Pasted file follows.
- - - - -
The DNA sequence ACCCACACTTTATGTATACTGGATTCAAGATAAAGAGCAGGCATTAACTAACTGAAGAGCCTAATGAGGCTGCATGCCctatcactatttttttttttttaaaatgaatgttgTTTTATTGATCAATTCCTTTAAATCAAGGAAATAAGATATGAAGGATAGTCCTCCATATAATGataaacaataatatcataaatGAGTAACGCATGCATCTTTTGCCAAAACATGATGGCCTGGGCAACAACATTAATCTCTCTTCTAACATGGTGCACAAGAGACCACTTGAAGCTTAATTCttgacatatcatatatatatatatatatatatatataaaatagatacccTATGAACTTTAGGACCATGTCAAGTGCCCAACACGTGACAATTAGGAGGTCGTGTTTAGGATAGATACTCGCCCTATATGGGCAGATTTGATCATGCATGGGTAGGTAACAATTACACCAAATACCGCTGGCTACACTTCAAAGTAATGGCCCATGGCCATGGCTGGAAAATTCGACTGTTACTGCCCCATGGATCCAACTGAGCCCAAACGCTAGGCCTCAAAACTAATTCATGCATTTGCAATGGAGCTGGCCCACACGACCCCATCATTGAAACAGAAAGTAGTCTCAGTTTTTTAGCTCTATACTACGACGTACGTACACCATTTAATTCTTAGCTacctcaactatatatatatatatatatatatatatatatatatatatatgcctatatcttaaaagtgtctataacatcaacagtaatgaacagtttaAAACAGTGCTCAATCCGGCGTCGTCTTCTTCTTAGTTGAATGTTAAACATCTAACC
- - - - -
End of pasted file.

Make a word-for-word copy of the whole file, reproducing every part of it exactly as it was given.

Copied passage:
The DNA sequence ACCCACACTTTATGTATACTGGATTCAAGATAAAGAGCAGGCATTAACTAACTGAAGAGCCTAATGAGGCTGCATGCCctatcactatttttttttttttaaaatgaatgttgTTTTATTGATCAATTCCTTTAAATCAAGGAAATAAGATATGAAGGATAGTCCTCCATATAATGataaacaataatatcataaatGAGTAACGCATGCATCTTTTGCCAAAACATGATGGCCTGGGCAACAACATTAATCTCTCTTCTAACATGGTGCACAAGAGACCACTTGAAGCTTAATTCttgacatatcatatatatatatatatatatatatataaaatagatacccTATGAACTTTAGGACCATGTCAAGTGCCCAACACGTGACAATTAGGAGGTCGTGTTTAGGATAGATACTCGCCCTATATGGGCAGATTTGATCATGCATGGGTAGGTAACAATTACACCAAATACCGCTGGCTACACTTCAAAGTAATGGCCCATGGCCATGGCTGGAAAATTCGACTGTTACTGCCCCATGGATCCAACTGAGCCCAAACGCTAGGCCTCAAAACTAATTCATGCATTTGCAATGGAGCTGGCCCACACGACCCCATCATTGAAACAGAAAGTAGTCTCAGTTTTTTAGCTCTATACTACGACGTACGTACACCATTTAATTCTTAGCTacctcaactatatatatatatatatatatatatatatatatatatatatgcctatatcttaaaagtgtctataacatcaacagtaatgaacagtttaAAACAGTGCTCAATCCGGCGTCGTCTTCTTCTTAGTTGAATGTTAAACATCTAACC